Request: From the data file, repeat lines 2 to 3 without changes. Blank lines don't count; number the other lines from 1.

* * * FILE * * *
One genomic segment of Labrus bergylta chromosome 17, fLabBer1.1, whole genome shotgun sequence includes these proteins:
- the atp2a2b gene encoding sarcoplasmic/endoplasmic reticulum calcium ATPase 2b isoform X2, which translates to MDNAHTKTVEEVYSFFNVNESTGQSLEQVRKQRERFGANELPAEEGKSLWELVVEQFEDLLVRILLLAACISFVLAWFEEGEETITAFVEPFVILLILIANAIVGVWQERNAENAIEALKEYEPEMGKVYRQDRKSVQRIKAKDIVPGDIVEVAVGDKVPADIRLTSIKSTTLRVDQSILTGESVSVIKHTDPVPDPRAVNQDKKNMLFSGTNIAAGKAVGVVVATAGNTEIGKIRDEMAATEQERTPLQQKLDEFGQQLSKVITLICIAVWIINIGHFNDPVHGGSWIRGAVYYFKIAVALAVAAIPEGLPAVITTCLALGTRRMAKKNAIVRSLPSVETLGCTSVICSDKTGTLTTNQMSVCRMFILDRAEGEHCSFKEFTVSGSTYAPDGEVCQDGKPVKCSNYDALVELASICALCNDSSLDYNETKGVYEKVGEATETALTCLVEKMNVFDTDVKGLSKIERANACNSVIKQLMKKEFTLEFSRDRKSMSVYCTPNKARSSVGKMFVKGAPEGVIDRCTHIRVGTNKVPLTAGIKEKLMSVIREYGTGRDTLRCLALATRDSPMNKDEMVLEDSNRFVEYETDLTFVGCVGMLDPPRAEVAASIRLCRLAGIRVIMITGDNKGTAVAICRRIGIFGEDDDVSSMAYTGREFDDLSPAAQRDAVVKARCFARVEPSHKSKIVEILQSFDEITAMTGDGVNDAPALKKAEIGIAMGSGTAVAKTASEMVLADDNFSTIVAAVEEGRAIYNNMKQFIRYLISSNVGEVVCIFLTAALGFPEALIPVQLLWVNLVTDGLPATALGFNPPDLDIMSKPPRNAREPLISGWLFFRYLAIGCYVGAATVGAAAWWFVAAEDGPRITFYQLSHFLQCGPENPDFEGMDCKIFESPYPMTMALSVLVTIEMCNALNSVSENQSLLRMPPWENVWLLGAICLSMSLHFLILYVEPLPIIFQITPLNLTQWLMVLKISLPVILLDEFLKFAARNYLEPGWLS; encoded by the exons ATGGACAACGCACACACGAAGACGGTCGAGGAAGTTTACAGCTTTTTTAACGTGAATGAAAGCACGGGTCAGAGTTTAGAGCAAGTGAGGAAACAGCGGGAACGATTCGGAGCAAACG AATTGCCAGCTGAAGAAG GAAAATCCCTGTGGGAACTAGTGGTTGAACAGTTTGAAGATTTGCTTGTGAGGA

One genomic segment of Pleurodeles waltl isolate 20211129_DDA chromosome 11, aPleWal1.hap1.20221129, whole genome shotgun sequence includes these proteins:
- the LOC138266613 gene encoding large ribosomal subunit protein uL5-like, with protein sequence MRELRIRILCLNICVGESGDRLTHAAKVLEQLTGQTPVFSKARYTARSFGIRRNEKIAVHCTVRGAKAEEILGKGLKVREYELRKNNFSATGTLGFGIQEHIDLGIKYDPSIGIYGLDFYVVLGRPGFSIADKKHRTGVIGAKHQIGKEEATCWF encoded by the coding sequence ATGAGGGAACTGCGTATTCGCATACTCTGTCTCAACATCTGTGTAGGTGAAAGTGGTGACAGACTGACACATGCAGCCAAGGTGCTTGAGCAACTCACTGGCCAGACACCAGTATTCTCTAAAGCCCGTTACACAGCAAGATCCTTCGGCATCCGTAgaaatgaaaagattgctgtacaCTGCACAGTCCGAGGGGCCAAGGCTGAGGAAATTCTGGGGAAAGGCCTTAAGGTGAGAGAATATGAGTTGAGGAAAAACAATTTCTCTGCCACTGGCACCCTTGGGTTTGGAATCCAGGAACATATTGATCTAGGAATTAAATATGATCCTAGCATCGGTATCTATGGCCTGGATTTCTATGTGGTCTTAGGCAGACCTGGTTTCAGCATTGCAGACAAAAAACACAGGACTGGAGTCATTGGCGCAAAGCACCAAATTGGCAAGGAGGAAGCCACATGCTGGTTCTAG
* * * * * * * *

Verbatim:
- the atp2a2b gene encoding sarcoplasmic/endoplasmic reticulum calcium ATPase 2b isoform X2, which translates to MDNAHTKTVEEVYSFFNVNESTGQSLEQVRKQRERFGANELPAEEGKSLWELVVEQFEDLLVRILLLAACISFVLAWFEEGEETITAFVEPFVILLILIANAIVGVWQERNAENAIEALKEYEPEMGKVYRQDRKSVQRIKAKDIVPGDIVEVAVGDKVPADIRLTSIKSTTLRVDQSILTGESVSVIKHTDPVPDPRAVNQDKKNMLFSGTNIAAGKAVGVVVATAGNTEIGKIRDEMAATEQERTPLQQKLDEFGQQLSKVITLICIAVWIINIGHFNDPVHGGSWIRGAVYYFKIAVALAVAAIPEGLPAVITTCLALGTRRMAKKNAIVRSLPSVETLGCTSVICSDKTGTLTTNQMSVCRMFILDRAEGEHCSFKEFTVSGSTYAPDGEVCQDGKPVKCSNYDALVELASICALCNDSSLDYNETKGVYEKVGEATETALTCLVEKMNVFDTDVKGLSKIERANACNSVIKQLMKKEFTLEFSRDRKSMSVYCTPNKARSSVGKMFVKGAPEGVIDRCTHIRVGTNKVPLTAGIKEKLMSVIREYGTGRDTLRCLALATRDSPMNKDEMVLEDSNRFVEYETDLTFVGCVGMLDPPRAEVAASIRLCRLAGIRVIMITGDNKGTAVAICRRIGIFGEDDDVSSMAYTGREFDDLSPAAQRDAVVKARCFARVEPSHKSKIVEILQSFDEITAMTGDGVNDAPALKKAEIGIAMGSGTAVAKTASEMVLADDNFSTIVAAVEEGRAIYNNMKQFIRYLISSNVGEVVCIFLTAALGFPEALIPVQLLWVNLVTDGLPATALGFNPPDLDIMSKPPRNAREPLISGWLFFRYLAIGCYVGAATVGAAAWWFVAAEDGPRITFYQLSHFLQCGPENPDFEGMDCKIFESPYPMTMALSVLVTIEMCNALNSVSENQSLLRMPPWENVWLLGAICLSMSLHFLILYVEPLPIIFQITPLNLTQWLMVLKISLPVILLDEFLKFAARNYLEPGWLS; encoded by the exons ATGGACAACGCACACACGAAGACGGTCGAGGAAGTTTACAGCTTTTTTAACGTGAATGAAAGCACGGGTCAGAGTTTAGAGCAAGTGAGGAAACAGCGGGAACGATTCGGAGCAAACG AATTGCCAGCTGAAGAAG GAAAATCCCTGTGGGAACTAGTGGTTGAACAGTTTGAAGATTTGCTTGTGAGGA

One genomic segment of Pleurodeles waltl isolate 20211129_DDA chromosome 11, aPleWal1.hap1.20221129, whole genome shotgun sequence includes these proteins: